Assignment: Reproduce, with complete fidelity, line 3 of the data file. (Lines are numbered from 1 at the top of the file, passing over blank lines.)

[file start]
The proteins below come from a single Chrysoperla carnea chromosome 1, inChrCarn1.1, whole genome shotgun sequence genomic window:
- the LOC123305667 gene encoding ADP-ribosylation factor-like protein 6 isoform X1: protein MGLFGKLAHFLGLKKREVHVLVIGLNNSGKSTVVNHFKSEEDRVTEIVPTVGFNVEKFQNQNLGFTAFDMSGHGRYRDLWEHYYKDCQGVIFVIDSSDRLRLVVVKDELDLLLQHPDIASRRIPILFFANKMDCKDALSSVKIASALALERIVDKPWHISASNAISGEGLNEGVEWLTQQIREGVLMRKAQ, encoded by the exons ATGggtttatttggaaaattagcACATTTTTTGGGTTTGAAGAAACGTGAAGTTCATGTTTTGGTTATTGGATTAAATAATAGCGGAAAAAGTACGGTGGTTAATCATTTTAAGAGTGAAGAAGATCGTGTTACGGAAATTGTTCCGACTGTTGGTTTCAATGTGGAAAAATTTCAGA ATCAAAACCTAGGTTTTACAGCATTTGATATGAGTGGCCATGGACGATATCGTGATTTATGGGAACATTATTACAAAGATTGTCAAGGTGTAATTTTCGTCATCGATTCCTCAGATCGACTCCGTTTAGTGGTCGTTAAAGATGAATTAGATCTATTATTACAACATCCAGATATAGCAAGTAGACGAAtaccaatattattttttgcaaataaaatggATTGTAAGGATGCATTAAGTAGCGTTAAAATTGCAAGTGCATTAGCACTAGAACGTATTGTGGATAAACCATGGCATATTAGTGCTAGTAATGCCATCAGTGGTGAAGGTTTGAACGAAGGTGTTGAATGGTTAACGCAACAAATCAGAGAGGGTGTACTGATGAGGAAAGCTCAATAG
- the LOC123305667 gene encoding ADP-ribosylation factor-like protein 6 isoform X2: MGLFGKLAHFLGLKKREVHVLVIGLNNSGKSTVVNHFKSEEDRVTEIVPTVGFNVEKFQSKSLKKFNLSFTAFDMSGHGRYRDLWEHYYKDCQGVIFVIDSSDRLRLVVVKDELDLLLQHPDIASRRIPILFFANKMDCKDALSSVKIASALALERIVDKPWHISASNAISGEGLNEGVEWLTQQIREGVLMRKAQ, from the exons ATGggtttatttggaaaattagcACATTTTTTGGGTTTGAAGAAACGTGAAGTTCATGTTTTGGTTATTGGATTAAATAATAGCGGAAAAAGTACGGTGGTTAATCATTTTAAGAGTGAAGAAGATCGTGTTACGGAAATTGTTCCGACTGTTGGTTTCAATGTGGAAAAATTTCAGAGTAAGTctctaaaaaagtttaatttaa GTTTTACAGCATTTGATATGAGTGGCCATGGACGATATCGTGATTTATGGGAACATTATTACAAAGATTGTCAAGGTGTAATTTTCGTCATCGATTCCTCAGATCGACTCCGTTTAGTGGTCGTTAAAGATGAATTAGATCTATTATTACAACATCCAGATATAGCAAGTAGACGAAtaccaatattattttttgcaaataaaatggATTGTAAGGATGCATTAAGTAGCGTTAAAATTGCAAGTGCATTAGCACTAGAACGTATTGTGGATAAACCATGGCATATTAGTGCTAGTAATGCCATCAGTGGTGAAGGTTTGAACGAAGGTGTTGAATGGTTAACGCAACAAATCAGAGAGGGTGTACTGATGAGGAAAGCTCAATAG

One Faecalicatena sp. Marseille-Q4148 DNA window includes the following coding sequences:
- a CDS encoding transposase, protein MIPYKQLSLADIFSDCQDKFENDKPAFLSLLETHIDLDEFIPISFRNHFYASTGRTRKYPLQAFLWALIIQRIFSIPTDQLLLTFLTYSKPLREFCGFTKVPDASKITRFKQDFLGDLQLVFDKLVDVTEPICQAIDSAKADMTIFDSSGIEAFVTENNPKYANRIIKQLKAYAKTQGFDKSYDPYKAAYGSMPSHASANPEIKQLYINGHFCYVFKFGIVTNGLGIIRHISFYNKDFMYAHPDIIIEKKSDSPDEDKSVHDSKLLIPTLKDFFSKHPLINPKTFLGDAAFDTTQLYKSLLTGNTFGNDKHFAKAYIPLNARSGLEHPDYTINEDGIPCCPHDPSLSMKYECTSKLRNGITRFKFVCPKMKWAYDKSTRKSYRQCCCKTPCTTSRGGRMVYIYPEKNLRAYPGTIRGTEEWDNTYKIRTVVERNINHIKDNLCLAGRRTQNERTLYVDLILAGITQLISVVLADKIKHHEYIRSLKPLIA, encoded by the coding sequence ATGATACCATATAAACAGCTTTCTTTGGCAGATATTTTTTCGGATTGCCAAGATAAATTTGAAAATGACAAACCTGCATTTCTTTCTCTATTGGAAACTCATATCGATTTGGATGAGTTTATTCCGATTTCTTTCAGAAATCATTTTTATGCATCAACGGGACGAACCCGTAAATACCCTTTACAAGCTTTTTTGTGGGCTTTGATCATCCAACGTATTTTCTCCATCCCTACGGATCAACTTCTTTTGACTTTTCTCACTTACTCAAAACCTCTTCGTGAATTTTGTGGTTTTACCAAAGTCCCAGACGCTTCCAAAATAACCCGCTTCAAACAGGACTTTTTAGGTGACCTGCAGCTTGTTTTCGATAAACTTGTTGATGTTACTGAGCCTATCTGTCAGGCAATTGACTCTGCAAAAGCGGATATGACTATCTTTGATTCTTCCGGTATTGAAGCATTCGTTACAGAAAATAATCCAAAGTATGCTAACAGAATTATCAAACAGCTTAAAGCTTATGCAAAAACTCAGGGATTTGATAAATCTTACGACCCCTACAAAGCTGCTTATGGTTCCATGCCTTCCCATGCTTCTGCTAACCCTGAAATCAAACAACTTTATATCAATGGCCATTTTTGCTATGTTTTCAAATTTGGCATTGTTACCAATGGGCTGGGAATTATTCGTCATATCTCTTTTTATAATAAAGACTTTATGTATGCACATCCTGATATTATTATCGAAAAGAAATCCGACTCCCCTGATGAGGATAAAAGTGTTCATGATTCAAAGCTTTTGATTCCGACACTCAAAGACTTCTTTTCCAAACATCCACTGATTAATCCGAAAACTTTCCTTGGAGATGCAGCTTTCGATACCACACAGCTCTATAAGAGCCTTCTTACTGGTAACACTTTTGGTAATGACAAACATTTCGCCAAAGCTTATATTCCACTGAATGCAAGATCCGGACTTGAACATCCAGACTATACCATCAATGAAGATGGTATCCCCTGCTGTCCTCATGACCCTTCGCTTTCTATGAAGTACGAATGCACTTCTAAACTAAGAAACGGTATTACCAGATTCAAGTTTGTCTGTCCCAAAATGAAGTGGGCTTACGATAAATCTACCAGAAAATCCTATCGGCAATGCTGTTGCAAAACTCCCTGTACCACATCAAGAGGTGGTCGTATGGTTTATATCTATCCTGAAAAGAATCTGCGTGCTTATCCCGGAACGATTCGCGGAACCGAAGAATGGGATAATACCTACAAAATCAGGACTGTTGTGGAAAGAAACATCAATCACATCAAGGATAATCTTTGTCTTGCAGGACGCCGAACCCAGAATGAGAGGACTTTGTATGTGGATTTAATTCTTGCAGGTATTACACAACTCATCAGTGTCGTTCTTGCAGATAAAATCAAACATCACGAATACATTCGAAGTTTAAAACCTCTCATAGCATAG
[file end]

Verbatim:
- the LOC123305667 gene encoding ADP-ribosylation factor-like protein 6 isoform X2: MGLFGKLAHFLGLKKREVHVLVIGLNNSGKSTVVNHFKSEEDRVTEIVPTVGFNVEKFQSKSLKKFNLSFTAFDMSGHGRYRDLWEHYYKDCQGVIFVIDSSDRLRLVVVKDELDLLLQHPDIASRRIPILFFANKMDCKDALSSVKIASALALERIVDKPWHISASNAISGEGLNEGVEWLTQQIREGVLMRKAQ, from the exons ATGggtttatttggaaaattagcACATTTTTTGGGTTTGAAGAAACGTGAAGTTCATGTTTTGGTTATTGGATTAAATAATAGCGGAAAAAGTACGGTGGTTAATCATTTTAAGAGTGAAGAAGATCGTGTTACGGAAATTGTTCCGACTGTTGGTTTCAATGTGGAAAAATTTCAGAGTAAGTctctaaaaaagtttaatttaa GTTTTACAGCATTTGATATGAGTGGCCATGGACGATATCGTGATTTATGGGAACATTATTACAAAGATTGTCAAGGTGTAATTTTCGTCATCGATTCCTCAGATCGACTCCGTTTAGTGGTCGTTAAAGATGAATTAGATCTATTATTACAACATCCAGATATAGCAAGTAGACGAAtaccaatattattttttgcaaataaaatggATTGTAAGGATGCATTAAGTAGCGTTAAAATTGCAAGTGCATTAGCACTAGAACGTATTGTGGATAAACCATGGCATATTAGTGCTAGTAATGCCATCAGTGGTGAAGGTTTGAACGAAGGTGTTGAATGGTTAACGCAACAAATCAGAGAGGGTGTACTGATGAGGAAAGCTCAATAG